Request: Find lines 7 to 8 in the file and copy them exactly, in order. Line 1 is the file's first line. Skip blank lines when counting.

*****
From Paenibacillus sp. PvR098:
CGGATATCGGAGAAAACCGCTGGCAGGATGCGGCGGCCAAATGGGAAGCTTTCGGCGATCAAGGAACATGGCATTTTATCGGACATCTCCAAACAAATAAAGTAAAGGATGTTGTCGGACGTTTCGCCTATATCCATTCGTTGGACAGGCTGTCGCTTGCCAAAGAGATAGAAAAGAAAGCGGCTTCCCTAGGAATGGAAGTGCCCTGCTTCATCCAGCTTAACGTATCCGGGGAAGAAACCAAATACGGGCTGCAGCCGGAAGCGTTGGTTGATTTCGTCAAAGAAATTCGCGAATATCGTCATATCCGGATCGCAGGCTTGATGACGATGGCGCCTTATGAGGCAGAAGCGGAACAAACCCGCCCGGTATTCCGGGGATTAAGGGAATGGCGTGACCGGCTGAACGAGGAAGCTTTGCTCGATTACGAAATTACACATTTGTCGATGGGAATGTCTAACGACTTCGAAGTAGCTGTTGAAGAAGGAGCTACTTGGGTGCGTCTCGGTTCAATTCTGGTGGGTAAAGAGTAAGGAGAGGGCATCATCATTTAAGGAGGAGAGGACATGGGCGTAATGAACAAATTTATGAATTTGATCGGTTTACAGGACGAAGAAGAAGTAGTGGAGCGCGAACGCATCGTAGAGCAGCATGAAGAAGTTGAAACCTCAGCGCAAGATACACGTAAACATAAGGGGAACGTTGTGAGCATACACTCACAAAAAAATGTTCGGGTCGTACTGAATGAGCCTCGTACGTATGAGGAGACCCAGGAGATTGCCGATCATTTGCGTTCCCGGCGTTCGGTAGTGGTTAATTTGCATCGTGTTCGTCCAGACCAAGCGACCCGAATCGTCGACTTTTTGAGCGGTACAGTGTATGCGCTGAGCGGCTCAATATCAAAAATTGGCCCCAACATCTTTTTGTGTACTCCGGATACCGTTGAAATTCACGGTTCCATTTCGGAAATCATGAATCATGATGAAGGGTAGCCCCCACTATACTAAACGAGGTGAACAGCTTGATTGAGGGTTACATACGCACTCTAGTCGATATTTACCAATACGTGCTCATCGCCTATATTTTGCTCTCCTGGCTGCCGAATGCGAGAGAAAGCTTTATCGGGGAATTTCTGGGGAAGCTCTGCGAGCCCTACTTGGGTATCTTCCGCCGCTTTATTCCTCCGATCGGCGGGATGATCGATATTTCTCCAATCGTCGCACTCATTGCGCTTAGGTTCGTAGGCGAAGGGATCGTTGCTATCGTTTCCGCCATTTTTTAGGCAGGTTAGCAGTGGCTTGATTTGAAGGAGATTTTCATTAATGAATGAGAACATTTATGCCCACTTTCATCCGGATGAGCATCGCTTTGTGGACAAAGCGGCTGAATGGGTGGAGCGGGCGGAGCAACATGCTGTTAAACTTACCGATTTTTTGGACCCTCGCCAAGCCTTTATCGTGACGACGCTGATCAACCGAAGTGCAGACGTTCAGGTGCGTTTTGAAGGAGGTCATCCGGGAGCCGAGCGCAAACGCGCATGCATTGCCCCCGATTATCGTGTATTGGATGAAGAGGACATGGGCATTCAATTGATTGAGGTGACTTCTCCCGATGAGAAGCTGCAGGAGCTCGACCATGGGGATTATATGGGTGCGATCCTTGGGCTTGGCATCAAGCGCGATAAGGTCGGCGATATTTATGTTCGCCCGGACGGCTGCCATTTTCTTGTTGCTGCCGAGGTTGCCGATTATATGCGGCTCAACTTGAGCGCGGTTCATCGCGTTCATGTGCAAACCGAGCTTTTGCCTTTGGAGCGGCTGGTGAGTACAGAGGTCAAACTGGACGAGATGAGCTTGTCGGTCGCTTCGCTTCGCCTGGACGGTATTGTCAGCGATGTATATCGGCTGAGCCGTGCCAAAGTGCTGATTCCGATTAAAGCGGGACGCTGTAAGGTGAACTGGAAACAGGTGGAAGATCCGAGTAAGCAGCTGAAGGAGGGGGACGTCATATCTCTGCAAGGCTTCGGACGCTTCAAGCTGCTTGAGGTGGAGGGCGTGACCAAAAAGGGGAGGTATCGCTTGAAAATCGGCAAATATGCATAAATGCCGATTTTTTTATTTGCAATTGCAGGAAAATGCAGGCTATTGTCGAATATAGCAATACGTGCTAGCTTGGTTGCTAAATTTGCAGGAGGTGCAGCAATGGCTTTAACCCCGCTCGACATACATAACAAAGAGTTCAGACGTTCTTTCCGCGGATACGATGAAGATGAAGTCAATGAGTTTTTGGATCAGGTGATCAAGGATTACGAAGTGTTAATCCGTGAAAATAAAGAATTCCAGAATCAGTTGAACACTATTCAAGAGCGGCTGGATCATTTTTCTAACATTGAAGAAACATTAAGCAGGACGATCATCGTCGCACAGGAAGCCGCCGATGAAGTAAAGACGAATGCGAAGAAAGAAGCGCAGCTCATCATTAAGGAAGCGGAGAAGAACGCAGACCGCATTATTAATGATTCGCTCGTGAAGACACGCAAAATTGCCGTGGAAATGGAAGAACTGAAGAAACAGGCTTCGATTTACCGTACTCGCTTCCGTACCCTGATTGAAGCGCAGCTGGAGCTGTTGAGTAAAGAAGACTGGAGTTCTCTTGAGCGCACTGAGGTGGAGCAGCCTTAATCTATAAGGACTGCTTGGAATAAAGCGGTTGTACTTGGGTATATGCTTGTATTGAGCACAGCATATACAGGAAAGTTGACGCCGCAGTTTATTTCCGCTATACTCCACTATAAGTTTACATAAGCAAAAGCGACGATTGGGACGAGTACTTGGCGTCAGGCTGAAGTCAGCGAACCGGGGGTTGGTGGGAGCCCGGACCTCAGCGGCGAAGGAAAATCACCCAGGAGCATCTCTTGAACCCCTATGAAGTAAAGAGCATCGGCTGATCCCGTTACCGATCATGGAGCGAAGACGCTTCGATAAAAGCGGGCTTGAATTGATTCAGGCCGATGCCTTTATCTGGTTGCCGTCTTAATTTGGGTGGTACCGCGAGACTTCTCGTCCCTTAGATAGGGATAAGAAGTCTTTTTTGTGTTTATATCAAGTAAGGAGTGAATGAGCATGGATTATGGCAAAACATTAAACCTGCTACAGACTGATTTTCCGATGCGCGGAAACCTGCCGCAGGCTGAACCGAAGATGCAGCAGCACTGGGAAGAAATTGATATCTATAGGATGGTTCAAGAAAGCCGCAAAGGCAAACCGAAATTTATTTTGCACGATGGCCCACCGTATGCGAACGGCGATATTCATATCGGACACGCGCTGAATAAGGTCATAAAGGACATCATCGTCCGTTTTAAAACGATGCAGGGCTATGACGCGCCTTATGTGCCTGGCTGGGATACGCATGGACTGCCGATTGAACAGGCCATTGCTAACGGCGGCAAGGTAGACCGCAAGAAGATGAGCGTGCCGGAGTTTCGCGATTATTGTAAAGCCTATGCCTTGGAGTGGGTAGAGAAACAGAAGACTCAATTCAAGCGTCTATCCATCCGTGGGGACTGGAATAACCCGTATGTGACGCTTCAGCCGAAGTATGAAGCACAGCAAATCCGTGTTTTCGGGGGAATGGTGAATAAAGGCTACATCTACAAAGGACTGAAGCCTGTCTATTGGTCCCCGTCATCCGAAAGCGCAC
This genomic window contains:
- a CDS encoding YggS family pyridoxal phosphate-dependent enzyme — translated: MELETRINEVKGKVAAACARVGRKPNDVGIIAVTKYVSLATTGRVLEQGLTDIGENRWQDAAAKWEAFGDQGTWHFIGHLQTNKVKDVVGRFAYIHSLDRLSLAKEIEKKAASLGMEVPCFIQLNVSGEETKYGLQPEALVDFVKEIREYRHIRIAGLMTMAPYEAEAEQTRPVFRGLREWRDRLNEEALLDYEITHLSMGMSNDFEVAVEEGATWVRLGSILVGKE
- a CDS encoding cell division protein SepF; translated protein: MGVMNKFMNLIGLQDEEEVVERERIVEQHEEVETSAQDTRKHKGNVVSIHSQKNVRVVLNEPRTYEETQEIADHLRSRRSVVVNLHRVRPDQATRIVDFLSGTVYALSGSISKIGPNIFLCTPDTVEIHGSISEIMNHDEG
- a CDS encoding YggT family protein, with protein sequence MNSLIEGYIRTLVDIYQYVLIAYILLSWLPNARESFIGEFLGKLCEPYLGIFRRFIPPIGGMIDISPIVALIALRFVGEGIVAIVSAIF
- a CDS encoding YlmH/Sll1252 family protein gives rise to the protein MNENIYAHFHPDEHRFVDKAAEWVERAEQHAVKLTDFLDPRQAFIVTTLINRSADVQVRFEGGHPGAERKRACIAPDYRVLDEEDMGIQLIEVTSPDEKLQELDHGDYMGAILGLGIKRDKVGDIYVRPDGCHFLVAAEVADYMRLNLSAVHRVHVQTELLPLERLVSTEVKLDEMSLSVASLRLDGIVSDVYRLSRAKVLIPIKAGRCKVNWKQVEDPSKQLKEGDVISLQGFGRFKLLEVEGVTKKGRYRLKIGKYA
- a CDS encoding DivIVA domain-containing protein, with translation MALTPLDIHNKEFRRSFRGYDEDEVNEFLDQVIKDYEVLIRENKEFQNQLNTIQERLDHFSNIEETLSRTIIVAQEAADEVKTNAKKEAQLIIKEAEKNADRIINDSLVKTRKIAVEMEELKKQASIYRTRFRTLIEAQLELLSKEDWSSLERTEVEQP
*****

- a CDS encoding YlmH/Sll1252 family protein gives rise to the protein MNENIYAHFHPDEHRFVDKAAEWVERAEQHAVKLTDFLDPRQAFIVTTLINRSADVQVRFEGGHPGAERKRACIAPDYRVLDEEDMGIQLIEVTSPDEKLQELDHGDYMGAILGLGIKRDKVGDIYVRPDGCHFLVAAEVADYMRLNLSAVHRVHVQTELLPLERLVSTEVKLDEMSLSVASLRLDGIVSDVYRLSRAKVLIPIKAGRCKVNWKQVEDPSKQLKEGDVISLQGFGRFKLLEVEGVTKKGRYRLKIGKYA
- a CDS encoding DivIVA domain-containing protein, with translation MALTPLDIHNKEFRRSFRGYDEDEVNEFLDQVIKDYEVLIRENKEFQNQLNTIQERLDHFSNIEETLSRTIIVAQEAADEVKTNAKKEAQLIIKEAEKNADRIINDSLVKTRKIAVEMEELKKQASIYRTRFRTLIEAQLELLSKEDWSSLERTEVEQP